Trump accuses Democrats of making up evidence of Russian interference

His tweetstorm is the clearest evidence yet he simply rejects the consensus view of current and former officials.

President Trump arrives on stage to speak at the U.S. Cellular Center in Cedar Rapids, Iowa, on Wednesday. CREDIT: AP Photo/Susan Walsh
President Trump arrives on stage to speak at the U.S. Cellular Center in Cedar Rapids, Iowa, on Wednesday. CREDIT: AP Photo/Susan Walsh

In a Thursday morning tweetstorm, President Trump accused Democrats of manufacturing evidence that Russia interfered in the presidential election on his behalf.

Since becoming president in January, Trump has repeatedly insisted on Twitter that the “phony Russia story” is “fake news.” His view of the matter contradicts the US intelligence community’s joint assessment, the sworn testimony of a number of current and former intelligence officials, and recent news reports based on a leaked National Security Agency document detailing Russian hackers’ efforts to penetrate state-level voting systems.


During a White House briefing on Tuesday, White House Press Secretary Sean Spicer refused to answer a question about if President Trump believes that Russia actually interfered in the 2016 election.

“I have not sat down and talked to him about that specific thing,” Spicer said. “Obviously we’ve been dealing with a lot of other issues today. I’d be glad to touch base.”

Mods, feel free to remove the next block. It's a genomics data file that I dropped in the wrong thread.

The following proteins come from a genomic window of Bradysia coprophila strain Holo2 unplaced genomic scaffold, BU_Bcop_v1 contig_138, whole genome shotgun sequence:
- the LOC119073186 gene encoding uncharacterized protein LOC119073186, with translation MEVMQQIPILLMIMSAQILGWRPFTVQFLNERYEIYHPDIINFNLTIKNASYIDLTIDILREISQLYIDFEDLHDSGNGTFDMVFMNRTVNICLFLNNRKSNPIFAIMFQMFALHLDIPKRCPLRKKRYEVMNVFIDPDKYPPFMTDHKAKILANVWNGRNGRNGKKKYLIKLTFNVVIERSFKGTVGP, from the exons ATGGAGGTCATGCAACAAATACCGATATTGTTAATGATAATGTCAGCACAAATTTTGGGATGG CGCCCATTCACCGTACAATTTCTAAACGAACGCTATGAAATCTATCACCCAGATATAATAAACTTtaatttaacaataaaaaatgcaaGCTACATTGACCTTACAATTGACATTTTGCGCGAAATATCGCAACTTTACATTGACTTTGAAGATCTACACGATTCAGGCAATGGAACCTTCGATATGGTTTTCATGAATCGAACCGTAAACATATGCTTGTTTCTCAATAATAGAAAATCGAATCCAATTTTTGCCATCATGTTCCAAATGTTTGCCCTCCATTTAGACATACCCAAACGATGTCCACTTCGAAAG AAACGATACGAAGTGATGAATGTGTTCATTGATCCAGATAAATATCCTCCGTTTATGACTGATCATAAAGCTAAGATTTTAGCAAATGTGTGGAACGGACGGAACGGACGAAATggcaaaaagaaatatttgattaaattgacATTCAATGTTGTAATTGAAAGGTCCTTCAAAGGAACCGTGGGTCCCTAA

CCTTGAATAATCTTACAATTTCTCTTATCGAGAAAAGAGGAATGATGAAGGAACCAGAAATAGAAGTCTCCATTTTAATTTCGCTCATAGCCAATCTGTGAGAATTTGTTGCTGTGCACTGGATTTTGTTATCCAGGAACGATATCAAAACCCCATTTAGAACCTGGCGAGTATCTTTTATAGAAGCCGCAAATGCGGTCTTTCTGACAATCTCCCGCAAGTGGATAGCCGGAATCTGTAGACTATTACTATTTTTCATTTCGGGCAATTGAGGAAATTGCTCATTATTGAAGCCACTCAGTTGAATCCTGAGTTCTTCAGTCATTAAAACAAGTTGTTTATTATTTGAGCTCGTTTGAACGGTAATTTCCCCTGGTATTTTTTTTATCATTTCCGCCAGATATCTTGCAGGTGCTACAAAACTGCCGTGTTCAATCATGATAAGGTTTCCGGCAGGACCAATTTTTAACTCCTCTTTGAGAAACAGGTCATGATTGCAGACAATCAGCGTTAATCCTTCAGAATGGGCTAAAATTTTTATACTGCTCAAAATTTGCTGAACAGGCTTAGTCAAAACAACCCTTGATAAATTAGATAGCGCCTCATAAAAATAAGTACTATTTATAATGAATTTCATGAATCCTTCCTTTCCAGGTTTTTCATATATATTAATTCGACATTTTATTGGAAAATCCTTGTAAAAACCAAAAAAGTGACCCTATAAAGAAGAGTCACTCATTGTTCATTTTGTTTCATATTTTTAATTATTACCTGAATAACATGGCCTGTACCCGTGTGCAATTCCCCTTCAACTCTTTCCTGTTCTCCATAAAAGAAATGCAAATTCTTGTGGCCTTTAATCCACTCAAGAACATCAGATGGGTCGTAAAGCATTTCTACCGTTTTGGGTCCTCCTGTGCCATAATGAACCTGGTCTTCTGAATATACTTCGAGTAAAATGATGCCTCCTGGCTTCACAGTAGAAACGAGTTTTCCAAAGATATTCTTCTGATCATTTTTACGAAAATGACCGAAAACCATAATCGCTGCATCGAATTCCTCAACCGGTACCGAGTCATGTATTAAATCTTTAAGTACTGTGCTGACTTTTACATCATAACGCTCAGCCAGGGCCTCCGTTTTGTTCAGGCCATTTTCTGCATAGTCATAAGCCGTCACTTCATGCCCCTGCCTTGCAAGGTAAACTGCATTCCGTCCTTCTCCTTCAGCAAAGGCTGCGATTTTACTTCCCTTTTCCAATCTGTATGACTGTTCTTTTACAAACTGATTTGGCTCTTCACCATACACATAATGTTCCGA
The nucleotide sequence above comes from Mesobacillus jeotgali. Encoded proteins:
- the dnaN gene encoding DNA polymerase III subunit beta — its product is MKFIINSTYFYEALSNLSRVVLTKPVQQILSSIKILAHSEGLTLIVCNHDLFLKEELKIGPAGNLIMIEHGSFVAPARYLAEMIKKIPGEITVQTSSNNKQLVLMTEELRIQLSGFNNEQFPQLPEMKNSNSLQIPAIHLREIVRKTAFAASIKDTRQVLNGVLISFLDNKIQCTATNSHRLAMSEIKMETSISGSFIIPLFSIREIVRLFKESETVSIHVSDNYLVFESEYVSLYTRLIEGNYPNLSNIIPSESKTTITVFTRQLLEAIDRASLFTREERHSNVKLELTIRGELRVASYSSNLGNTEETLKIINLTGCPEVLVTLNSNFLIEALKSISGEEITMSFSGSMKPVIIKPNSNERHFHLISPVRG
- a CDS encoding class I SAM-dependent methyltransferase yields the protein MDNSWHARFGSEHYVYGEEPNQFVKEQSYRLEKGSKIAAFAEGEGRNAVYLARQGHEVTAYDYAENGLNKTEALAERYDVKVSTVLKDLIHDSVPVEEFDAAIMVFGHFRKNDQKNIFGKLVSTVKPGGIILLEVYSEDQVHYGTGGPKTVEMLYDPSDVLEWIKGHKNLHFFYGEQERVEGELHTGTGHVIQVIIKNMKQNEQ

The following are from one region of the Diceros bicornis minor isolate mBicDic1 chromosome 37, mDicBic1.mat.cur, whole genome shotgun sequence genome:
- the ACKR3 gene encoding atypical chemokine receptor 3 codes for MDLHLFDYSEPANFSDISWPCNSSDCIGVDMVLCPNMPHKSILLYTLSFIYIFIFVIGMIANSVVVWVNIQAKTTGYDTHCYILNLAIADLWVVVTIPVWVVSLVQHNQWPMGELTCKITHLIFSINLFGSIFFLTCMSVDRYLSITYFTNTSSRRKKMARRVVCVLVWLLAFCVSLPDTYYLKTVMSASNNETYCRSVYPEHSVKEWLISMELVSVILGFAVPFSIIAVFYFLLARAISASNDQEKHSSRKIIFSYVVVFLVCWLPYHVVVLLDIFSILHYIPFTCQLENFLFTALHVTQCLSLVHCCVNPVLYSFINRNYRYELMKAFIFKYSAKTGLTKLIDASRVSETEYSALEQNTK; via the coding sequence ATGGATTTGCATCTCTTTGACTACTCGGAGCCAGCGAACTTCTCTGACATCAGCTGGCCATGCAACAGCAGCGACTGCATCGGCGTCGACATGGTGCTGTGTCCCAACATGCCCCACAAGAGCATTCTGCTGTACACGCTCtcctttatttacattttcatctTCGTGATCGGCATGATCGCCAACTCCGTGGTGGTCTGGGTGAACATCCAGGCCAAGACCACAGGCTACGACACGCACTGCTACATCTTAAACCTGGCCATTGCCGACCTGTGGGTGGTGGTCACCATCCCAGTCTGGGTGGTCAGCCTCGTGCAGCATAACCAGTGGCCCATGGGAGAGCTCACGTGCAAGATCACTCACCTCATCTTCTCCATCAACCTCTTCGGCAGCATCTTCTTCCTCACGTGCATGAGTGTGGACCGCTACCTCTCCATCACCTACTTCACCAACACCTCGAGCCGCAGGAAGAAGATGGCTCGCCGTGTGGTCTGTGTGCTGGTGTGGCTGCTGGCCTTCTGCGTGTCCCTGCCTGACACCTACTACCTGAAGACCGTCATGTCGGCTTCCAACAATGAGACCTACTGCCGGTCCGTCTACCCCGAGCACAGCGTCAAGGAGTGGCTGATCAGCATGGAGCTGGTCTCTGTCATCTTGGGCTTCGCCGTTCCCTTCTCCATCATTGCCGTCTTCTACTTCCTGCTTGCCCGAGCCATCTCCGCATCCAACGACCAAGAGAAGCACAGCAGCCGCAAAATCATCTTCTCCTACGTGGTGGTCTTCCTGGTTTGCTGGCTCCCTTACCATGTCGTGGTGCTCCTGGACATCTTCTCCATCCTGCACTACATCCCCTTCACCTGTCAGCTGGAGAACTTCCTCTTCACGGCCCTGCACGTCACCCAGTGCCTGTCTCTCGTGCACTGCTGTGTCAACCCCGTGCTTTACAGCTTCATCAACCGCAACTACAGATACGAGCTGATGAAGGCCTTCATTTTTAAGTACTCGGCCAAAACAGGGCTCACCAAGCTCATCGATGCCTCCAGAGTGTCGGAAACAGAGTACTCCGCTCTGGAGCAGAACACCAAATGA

Within 24 hours of Spicer’s briefing, testimony in the House and Senate from former Department of Homeland Security Secretary Jeh Johnson and Dr. Sam Liles, acting director of the Cyber Division of DHS, exposed the absurdity of the White House’s line. Johnson told House members there is no doubt Russian interference occurred and provided a timeline of what the DHS knew and when it knew it. Liles, meanwhile, told senators her department has evidence Russian hackers targeted election-related computer systems in 21 states.

Trump, however, apparently thinks current and former intelligence community officials are making the whole thing up in an effort to cover for Democrats.


Trump’s tweetstorm on Thursday is reminiscent of one he posted in early March, during which he recklessly accused President Obama of wiretapping him. It comes on the heels of Trump accusing former FBI Director James Comey of perjuring himself during Senate testimony. Comey told senators about Trump’s efforts to get him to pledge personal loyalty and to quash an investigation into former National Security Adviser Michael Flynn’s lies about his communications with Russian officials.

Shortly after the Washington Post broke news last December about the CIA briefing US senators about their findings that Russian hackers meddled in the election on behalf of Trump, the then-president-elect released a statement slamming the intelligence community, describing them as “the same people that said Saddam Hussein had weapons of mass destruction.”

Around that same time, Trump used now-familiar talking points during a Time Magazine interview in which he said he didn’t accept the intelligence community’s conclusion.

“I don’t believe it. I don’t believe they interfered,” Trump said. He reiterated that position during a Fox News Sunday interview days later, characterizing the CIA’s findings about Russian meddling as “just another excuse” Democrats are using to explain Clinton’s loss.

While Trump’s view on Russian interference is at odds with the US intelligence community, it’s in lockstep with Russian President Vladimir Putin. During an interview late last month, Putin told a French newspaper that allegations of Russian meddling are a “fiction” created by Democrats to cover for Clinton’s loss.

“They simply lost, and they must acknowledge it,” Putin said.